Second Hope, who could start on the second day of the Wellington Cup meeting, next Monday, worked on his own over 1000 metres in 1:9.8, running the first 400 at three-quarter pace before quickening over the last 600 in 37.5.

   Sanshin ran a solo 800 metres in 54.4, the last 600 in 38.9 while Legless was kept to just three-quarter pace over 1000 metres, the last 600 in 44.8.

   Shezenthusiastic was another who was kept to just three-quarter pace when running 1000 metres in 1:17.2, the last 600 in 45. She is likely to resume racing at the Hawke’s Bay meeting on January 29.

   A Castledale two-year-old gelding and a Starcraft three-year-old gelding, both in the Lowry/Cullen stable, ran an easy 600 metres in 46.3.

   Trainer Kelly Burne was pleased with Survived’s run for seventh in the 1400-metre open sprint at last Saturday’s Marton meeting and said this morning the horse will back up in the 1600-metre open handicap at Te Rapa this Saturday.

   “He went a much better race and is just looking for more distance now,” Burne said.

   She intends taking four horses up to Saturday’s Waikato meeting, the others being Pit A Pat, Saint Kitt and Cajun.

HASTINGS TRACKWORK 8 Jan 2015

  A strong 1000-metre gallop by Saint Kitt was the highlight at this morning’s Hastings track session.

   Fast work was confined to the plough, which provided good footing.

   Saint Kitt, with trainer Kelly Burne aboard, finished clear of stablemate Dukebox at the end of 1000 metres in 1:4, the last 600 in 36.5.

   Saint Kitt has been freshened since finishing seventh in the New Zealand Cup (3200m) at Riccarton in November and is likely to resume racing in a Rating 75 race over 1600 metres at Te Rapa on Saturday week.

   Survived also had trainer Kelly Burne aboard when he rounded off his preparation for Saturday’s Open 1400-metre sprint at Awapuni with two 400-metre sprints. He ran the first one in 23.8 and the second in 24.5. The Zed gelding was supposed to have contested the Woodville Cup last Saturday but that race was cancelled due to a lack of entries. Hayden Tinsley has been booked to ride him on Saturday.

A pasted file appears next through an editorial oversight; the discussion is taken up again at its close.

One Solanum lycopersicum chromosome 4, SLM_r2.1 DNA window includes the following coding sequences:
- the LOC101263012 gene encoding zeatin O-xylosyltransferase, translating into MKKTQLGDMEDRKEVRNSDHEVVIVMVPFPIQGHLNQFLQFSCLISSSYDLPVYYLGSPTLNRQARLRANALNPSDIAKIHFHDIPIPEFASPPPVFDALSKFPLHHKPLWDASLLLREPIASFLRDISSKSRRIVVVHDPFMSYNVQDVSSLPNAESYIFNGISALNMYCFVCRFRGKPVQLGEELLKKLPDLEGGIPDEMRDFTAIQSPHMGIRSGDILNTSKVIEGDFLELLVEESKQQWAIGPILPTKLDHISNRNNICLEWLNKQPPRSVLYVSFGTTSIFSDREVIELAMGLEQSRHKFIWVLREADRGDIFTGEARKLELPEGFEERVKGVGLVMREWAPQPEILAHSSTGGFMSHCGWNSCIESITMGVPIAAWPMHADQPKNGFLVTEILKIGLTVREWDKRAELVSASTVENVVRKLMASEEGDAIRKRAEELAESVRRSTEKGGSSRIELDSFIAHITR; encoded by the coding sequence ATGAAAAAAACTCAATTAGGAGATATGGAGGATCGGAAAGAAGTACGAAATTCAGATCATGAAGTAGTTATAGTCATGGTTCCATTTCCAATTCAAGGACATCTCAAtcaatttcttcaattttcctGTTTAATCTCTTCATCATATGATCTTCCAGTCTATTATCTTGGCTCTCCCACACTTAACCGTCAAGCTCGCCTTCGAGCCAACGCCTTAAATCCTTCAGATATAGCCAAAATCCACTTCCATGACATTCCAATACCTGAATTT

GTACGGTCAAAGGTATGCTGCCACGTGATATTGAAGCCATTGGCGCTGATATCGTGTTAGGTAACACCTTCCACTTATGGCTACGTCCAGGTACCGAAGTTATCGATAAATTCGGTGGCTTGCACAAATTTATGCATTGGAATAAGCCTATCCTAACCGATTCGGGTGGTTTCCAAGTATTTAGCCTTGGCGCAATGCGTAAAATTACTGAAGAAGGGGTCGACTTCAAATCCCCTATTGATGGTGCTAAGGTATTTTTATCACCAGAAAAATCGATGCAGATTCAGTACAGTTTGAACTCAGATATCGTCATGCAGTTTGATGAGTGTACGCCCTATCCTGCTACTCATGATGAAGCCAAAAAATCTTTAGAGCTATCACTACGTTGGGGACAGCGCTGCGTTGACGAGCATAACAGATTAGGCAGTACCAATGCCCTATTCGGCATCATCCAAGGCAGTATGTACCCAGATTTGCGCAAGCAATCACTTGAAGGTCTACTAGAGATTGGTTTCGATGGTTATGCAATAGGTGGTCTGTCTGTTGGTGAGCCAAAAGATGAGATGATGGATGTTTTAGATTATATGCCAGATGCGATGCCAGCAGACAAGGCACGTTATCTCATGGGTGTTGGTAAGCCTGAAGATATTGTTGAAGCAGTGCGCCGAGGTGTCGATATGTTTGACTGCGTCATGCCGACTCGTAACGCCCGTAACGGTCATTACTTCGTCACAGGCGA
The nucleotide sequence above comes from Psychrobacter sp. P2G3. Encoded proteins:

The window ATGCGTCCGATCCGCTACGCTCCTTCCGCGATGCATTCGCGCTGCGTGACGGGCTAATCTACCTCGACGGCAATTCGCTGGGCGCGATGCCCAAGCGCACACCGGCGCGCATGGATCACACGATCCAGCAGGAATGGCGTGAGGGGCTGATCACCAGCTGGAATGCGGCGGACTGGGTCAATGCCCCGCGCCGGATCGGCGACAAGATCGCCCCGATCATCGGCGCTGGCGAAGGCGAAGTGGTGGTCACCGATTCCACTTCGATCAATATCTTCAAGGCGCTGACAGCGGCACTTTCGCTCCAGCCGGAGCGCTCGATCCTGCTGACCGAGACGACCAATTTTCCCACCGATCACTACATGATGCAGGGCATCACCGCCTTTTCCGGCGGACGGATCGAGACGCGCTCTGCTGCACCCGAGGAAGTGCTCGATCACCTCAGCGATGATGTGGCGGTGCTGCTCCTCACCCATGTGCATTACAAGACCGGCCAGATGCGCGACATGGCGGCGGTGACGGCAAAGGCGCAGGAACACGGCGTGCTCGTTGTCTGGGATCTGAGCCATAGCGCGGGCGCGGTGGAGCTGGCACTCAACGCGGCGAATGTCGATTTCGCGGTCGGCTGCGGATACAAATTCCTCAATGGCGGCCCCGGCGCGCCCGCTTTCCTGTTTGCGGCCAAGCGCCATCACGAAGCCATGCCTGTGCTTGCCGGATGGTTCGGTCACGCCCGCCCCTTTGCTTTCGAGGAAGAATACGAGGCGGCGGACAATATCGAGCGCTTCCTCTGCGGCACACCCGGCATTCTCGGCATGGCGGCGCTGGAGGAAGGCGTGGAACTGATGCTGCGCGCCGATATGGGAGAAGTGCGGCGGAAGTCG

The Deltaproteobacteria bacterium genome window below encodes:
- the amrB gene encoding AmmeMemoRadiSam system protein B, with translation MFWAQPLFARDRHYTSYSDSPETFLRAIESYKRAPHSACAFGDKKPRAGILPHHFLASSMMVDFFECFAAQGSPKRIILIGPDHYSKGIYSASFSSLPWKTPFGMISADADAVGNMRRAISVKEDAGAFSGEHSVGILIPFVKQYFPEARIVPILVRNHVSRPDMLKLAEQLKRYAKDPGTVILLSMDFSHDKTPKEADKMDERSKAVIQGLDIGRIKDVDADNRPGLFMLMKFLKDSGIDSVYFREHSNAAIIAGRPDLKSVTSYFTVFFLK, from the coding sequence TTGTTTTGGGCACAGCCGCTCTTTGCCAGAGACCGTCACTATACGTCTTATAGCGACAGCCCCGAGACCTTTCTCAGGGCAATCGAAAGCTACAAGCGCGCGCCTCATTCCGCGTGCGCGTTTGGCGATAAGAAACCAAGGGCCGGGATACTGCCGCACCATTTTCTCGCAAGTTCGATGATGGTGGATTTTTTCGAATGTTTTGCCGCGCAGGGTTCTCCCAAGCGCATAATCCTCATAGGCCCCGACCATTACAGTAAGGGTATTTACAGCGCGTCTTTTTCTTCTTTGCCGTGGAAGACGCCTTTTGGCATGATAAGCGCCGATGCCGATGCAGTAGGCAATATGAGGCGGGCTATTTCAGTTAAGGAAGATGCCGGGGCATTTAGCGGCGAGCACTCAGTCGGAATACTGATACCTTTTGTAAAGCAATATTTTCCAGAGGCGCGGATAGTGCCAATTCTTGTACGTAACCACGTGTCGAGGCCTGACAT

Casino Jack, entered for the Rating 75 race over 2300 metres at Awapuni on Saturday, was let off with 1000 metres at three-quarter pace, running home the last 600 in 43.6. He was run down late when second over 2100 metres at Hastings on New Year’s Day and Matthew Cameron has been booked to ride him on Saturday.

   Grenade was not hurried when running a solo 1000 metres in 1:8.8, the last 600 in 40.5 and he is likely to start next in a Rating 65 race over 2100 metres at Trentham on Saturday week.

   Designated Driver clocked 1:6.7 for 1000 metres, running the first 400 in an easy 29.4 before speeding up slightly over the last 600 in 37.3. She disappointed at Hastings on New Year’s Day but probably wasn’t suited by the very firm track that day and is still being aimed at the Group 1 $250,000 Telegraph Handicap (1200m) at Trentham on Saturday week.

   Pit A Pat clocked 1:9.8 for 1000 metres, running the first 400 metres at three-quarter pace and quickening slightly over the last 600 in 38.9. She was ridden a lot handier than usual and was forced to cover a lot of extra ground in her race at Woodville last Saturday and is another who is likely to head to the Waikato meeting on Saturday week.

   Beautiful Man was kept under a strong hold over 1000 metres in 1:10.4, the last 600 in 41.5 while Pearls was also given an easy assignment when running 1000 metres in 1:13.9, the last 600 in 43.2. She is likely to start next on the second day of the Wellington Cup carnival.

   Cajun ran a solo 1000 metres in 1:9.8, running the first 400 metres at three-quarter pace and the last 600 in 39. She went a much better race for second over 1800 metres at Taupo last start and is another likely runner at Te Rapa on Saturday week.

   Second Hope worked in from the 1000-metre peg at three-quarter pace and was timed to sprint home the last 600 in 36.5.

   A China Cat four-year-old gelding ran 800 metres in 56.8, the last 600 in 41.5.